It’s information overload everywhere, and there’s not time enough to sleep and eat and stay fully apprised of what’s happening on this crazy blue dot of ours (two out of three ain’t bad). Here’s the weekend Sports Handle item, “Get a Grip,” recapping the week’s top U.S. sports betting stories, highlighting some fresh news, and rounding up key stories.
Top stories from around our network this week
Simple majority of the week
Programming notes of the week
Mergers and executions of the week
Aspiring disruptor of the week
Feature story of the week
Case closed of the week
When close is good enough of the week
Coming around the mountain of the week
Insignia of the times of the week
Curious investment of the week
Carton to be FanDuel face of responsible gaming
WFAN host Craig Carton has joined FanDuel as an ambassador to lead the company’s responsible gaming efforts, according to a company press release. Carton, who co-hosts Carton & Roberts, has a history of gambling addiction and was convicted in 2018 for “misappropriating investment funds” to cover gambling losses, mostly on blackjack, according to NJ.com. He served a little more than a year in prison, and in October 2020 was rehired by WFAN with the idea that he would be an advocate for responsible gaming issues.
For FanDuel, Carton’s focus will be on advocacy, prevention awareness, and content development.
“My story and personal history with gambling has been well documented,” said Carton in the FanDuel press release. “More than ever, I want to use my experience and platform to shine a meaningful spotlight on the issue of problem gambling. It was important to me that I find a real partnership with a company that shared my passion for this issue. It became clear FanDuel shared the same goals and was comfortable working transparently with me for the sole purpose of protecting people.”
— Jeff Edelstein (@jeffedelstein) September 24, 2021
Connecticut self-exclusion portal available
Ahead of the launch of statewide mobile and retail sports betting, Connecticut’s Department of Consumer Protection on Friday announced that its self-exclusion portal is up and running. Consumers can use the site to exclude themselves from gambling in person, online, or via daily fantasy contests, and they can select whether the exclusion will last one year, five years, or for a lifetime. Patrons can request to be removed from the one- or five-year lists, though the removal portal is not yet active. A reversal for a lifetime exclusion is not available.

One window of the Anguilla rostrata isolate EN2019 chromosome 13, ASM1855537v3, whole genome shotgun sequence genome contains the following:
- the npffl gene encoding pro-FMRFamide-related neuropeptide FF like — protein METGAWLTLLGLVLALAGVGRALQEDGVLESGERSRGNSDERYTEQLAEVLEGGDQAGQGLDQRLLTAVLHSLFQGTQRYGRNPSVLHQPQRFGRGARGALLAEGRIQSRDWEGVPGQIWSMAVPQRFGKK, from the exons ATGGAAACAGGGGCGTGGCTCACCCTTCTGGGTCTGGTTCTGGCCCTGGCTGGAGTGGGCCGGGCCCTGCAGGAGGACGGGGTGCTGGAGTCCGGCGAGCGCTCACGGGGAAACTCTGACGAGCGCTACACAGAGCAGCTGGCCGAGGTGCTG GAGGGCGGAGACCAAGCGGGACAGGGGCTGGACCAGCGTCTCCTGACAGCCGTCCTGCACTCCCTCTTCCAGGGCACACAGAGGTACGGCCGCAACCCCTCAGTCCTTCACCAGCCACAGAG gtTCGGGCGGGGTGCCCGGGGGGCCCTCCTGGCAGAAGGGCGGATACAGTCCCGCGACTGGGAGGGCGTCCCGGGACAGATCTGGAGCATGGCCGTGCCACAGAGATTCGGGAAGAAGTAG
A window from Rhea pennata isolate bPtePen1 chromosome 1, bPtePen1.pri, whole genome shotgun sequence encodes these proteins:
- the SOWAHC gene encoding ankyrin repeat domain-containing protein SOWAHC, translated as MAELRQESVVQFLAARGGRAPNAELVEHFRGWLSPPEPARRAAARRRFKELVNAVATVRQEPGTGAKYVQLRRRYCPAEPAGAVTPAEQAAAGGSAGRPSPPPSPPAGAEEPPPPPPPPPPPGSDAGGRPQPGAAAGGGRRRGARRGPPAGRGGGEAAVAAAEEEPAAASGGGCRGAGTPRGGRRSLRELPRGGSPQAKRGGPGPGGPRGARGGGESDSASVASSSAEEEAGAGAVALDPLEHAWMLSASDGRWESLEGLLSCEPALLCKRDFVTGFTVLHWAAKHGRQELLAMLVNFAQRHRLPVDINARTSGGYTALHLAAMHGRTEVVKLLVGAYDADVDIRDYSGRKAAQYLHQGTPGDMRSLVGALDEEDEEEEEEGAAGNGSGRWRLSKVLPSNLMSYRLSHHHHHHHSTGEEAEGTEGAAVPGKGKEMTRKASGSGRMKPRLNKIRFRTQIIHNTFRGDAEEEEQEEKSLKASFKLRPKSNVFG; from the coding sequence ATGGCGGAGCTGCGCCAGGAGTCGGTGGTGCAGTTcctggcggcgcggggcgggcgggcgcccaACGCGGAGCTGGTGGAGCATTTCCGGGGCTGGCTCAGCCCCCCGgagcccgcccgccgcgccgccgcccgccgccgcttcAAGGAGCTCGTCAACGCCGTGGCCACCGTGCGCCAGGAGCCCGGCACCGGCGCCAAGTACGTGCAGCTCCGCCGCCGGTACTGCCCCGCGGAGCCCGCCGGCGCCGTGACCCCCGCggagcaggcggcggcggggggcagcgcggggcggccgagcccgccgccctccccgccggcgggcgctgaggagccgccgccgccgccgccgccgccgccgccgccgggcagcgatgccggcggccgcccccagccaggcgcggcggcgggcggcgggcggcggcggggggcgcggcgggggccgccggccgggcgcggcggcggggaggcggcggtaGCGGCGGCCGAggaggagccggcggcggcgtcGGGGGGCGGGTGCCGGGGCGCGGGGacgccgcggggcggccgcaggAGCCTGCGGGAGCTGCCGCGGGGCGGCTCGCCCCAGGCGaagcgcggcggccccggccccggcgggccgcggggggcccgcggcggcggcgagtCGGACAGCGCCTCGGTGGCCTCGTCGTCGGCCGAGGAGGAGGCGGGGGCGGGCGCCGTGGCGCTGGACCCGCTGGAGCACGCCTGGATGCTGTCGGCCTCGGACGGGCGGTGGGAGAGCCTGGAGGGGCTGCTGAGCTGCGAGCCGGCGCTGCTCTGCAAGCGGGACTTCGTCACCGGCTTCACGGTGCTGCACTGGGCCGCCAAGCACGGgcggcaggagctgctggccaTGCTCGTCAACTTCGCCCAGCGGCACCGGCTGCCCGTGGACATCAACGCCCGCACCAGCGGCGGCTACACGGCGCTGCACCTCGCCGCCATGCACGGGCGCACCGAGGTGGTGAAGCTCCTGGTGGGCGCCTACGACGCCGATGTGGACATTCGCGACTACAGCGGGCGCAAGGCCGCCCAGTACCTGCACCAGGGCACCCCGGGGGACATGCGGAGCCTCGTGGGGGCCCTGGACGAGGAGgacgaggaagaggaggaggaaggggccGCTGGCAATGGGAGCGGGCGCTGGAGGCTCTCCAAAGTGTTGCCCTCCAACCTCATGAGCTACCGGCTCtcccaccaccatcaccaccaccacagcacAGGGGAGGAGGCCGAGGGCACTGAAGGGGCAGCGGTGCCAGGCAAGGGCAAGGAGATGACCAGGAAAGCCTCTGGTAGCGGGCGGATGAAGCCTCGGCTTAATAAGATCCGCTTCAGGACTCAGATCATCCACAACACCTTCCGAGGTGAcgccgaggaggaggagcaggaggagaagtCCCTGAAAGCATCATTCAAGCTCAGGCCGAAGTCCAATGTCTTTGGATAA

Sports betting is days or weeks away. But Connecticut went live today with a tool allowing people put it off limits before it starts. https://t.co/QAlZsbTQTW
— Mark Pazniokas (@CTMirrorPaz) September 23, 2021
DraftKings, FanDuel, and Rush Street Interactive are all prepping to launch digital wagering platforms in the state, though none are currently licensed. Both the Mohegan (FanDuel) and Mashantucket Pequot (DraftKings) tribes negotiated new gaming compacts with the state. The Mohegan tribe’s compact is operational after being published in the Federal Register, but the Pequots’ compact has not yet been published, which is required under state law. According to a Federal Register notice on Friday, the compact will be published Monday. The governor’s office has targeted Oct. 7 for launch, but operators can’t launch until the DCP issues licenses.
FL has new compulsive gambling program
Florida’s Seminole Tribe, along with the Florida Council on Compulsive Gambling, is launching a state-of-the-art problem gaming helpline developed with input from the fields of psychology, psychiatry, mental health, and problem gambling, according to a press release. The program, available by calling 888-ADMIT-IT, is available on demand, 24 hours a day. Users can get immediate interactive support and the program does not require insurance or any out-of-pocket payment.